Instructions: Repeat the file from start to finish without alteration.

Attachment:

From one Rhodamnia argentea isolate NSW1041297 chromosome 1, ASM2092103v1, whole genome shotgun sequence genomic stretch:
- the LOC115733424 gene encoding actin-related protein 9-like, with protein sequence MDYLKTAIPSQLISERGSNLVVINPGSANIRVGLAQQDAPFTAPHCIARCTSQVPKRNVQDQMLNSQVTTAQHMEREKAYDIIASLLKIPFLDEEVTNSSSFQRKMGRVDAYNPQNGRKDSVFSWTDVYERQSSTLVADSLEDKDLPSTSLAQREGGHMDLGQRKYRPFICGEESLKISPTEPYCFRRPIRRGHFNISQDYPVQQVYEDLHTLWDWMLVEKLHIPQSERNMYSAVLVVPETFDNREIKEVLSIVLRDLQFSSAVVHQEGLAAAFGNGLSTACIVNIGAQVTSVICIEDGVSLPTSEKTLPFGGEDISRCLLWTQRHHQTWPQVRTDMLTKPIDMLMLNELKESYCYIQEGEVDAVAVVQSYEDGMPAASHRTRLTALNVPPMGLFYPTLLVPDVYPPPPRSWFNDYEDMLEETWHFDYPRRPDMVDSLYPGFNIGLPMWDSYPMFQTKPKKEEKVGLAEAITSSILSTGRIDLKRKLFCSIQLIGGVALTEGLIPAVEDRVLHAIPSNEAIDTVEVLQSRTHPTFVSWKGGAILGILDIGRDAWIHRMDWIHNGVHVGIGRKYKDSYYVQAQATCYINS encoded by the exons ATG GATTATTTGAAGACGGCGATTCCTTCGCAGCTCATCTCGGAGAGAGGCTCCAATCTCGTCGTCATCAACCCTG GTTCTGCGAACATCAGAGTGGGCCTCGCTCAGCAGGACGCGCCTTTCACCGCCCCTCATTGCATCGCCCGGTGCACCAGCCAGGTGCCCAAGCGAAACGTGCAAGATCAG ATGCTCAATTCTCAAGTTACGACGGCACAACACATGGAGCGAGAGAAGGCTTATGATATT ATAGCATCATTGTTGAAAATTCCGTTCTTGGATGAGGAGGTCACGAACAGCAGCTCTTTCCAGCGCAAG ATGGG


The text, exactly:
From one Rhodamnia argentea isolate NSW1041297 chromosome 1, ASM2092103v1, whole genome shotgun sequence genomic stretch:
- the LOC115733424 gene encoding actin-related protein 9-like, with protein sequence MDYLKTAIPSQLISERGSNLVVINPGSANIRVGLAQQDAPFTAPHCIARCTSQVPKRNVQDQMLNSQVTTAQHMEREKAYDIIASLLKIPFLDEEVTNSSSFQRKMGRVDAYNPQNGRKDSVFSWTDVYERQSSTLVADSLEDKDLPSTSLAQREGGHMDLGQRKYRPFICGEESLKISPTEPYCFRRPIRRGHFNISQDYPVQQVYEDLHTLWDWMLVEKLHIPQSERNMYSAVLVVPETFDNREIKEVLSIVLRDLQFSSAVVHQEGLAAAFGNGLSTACIVNIGAQVTSVICIEDGVSLPTSEKTLPFGGEDISRCLLWTQRHHQTWPQVRTDMLTKPIDMLMLNELKESYCYIQEGEVDAVAVVQSYEDGMPAASHRTRLTALNVPPMGLFYPTLLVPDVYPPPPRSWFNDYEDMLEETWHFDYPRRPDMVDSLYPGFNIGLPMWDSYPMFQTKPKKEEKVGLAEAITSSILSTGRIDLKRKLFCSIQLIGGVALTEGLIPAVEDRVLHAIPSNEAIDTVEVLQSRTHPTFVSWKGGAILGILDIGRDAWIHRMDWIHNGVHVGIGRKYKDSYYVQAQATCYINS encoded by the exons ATG GATTATTTGAAGACGGCGATTCCTTCGCAGCTCATCTCGGAGAGAGGCTCCAATCTCGTCGTCATCAACCCTG GTTCTGCGAACATCAGAGTGGGCCTCGCTCAGCAGGACGCGCCTTTCACCGCCCCTCATTGCATCGCCCGGTGCACCAGCCAGGTGCCCAAGCGAAACGTGCAAGATCAG ATGCTCAATTCTCAAGTTACGACGGCACAACACATGGAGCGAGAGAAGGCTTATGATATT ATAGCATCATTGTTGAAAATTCCGTTCTTGGATGAGGAGGTCACGAACAGCAGCTCTTTCCAGCGCAAG ATGGG